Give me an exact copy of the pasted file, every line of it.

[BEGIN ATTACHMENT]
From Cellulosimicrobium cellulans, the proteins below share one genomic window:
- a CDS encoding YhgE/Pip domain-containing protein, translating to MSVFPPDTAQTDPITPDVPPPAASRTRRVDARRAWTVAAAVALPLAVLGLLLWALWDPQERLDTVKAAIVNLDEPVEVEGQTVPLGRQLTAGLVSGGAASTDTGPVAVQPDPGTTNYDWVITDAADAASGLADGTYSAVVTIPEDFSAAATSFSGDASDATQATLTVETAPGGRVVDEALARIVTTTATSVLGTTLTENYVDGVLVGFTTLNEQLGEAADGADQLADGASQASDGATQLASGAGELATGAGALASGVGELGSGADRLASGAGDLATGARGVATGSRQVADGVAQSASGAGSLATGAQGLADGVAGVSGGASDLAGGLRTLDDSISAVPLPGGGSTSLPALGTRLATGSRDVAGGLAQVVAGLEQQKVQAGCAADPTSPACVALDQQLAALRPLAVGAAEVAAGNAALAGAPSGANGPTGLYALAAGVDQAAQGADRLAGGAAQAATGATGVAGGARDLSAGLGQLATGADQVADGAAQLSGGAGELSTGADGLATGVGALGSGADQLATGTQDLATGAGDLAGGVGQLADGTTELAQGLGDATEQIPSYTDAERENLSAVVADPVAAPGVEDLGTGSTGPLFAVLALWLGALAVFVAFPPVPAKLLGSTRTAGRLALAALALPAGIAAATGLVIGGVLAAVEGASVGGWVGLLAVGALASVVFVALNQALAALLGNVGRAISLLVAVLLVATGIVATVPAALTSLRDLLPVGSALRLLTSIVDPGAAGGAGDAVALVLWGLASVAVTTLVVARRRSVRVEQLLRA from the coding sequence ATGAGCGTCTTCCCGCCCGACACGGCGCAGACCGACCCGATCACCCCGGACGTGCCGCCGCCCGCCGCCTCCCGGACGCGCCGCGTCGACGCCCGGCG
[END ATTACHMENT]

From Cellulosimicrobium cellulans, the proteins below share one genomic window:
- a CDS encoding YhgE/Pip domain-containing protein, translating to MSVFPPDTAQTDPITPDVPPPAASRTRRVDARRAWTVAAAVALPLAVLGLLLWALWDPQERLDTVKAAIVNLDEPVEVEGQTVPLGRQLTAGLVSGGAASTDTGPVAVQPDPGTTNYDWVITDAADAASGLADGTYSAVVTIPEDFSAAATSFSGDASDATQATLTVETAPGGRVVDEALARIVTTTATSVLGTTLTENYVDGVLVGFTTLNEQLGEAADGADQLADGASQASDGATQLASGAGELATGAGALASGVGELGSGADRLASGAGDLATGARGVATGSRQVADGVAQSASGAGSLATGAQGLADGVAGVSGGASDLAGGLRTLDDSISAVPLPGGGSTSLPALGTRLATGSRDVAGGLAQVVAGLEQQKVQAGCAADPTSPACVALDQQLAALRPLAVGAAEVAAGNAALAGAPSGANGPTGLYALAAGVDQAAQGADRLAGGAAQAATGATGVAGGARDLSAGLGQLATGADQVADGAAQLSGGAGELSTGADGLATGVGALGSGADQLATGTQDLATGAGDLAGGVGQLADGTTELAQGLGDATEQIPSYTDAERENLSAVVADPVAAPGVEDLGTGSTGPLFAVLALWLGALAVFVAFPPVPAKLLGSTRTAGRLALAALALPAGIAAATGLVIGGVLAAVEGASVGGWVGLLAVGALASVVFVALNQALAALLGNVGRAISLLVAVLLVATGIVATVPAALTSLRDLLPVGSALRLLTSIVDPGAAGGAGDAVALVLWGLASVAVTTLVVARRRSVRVEQLLRA from the coding sequence ATGAGCGTCTTCCCGCCCGACACGGCGCAGACCGACCCGATCACCCCGGACGTGCCGCCGCCCGCCGCCTCCCGGACGCGCCGCGTCGACGCCCGGCG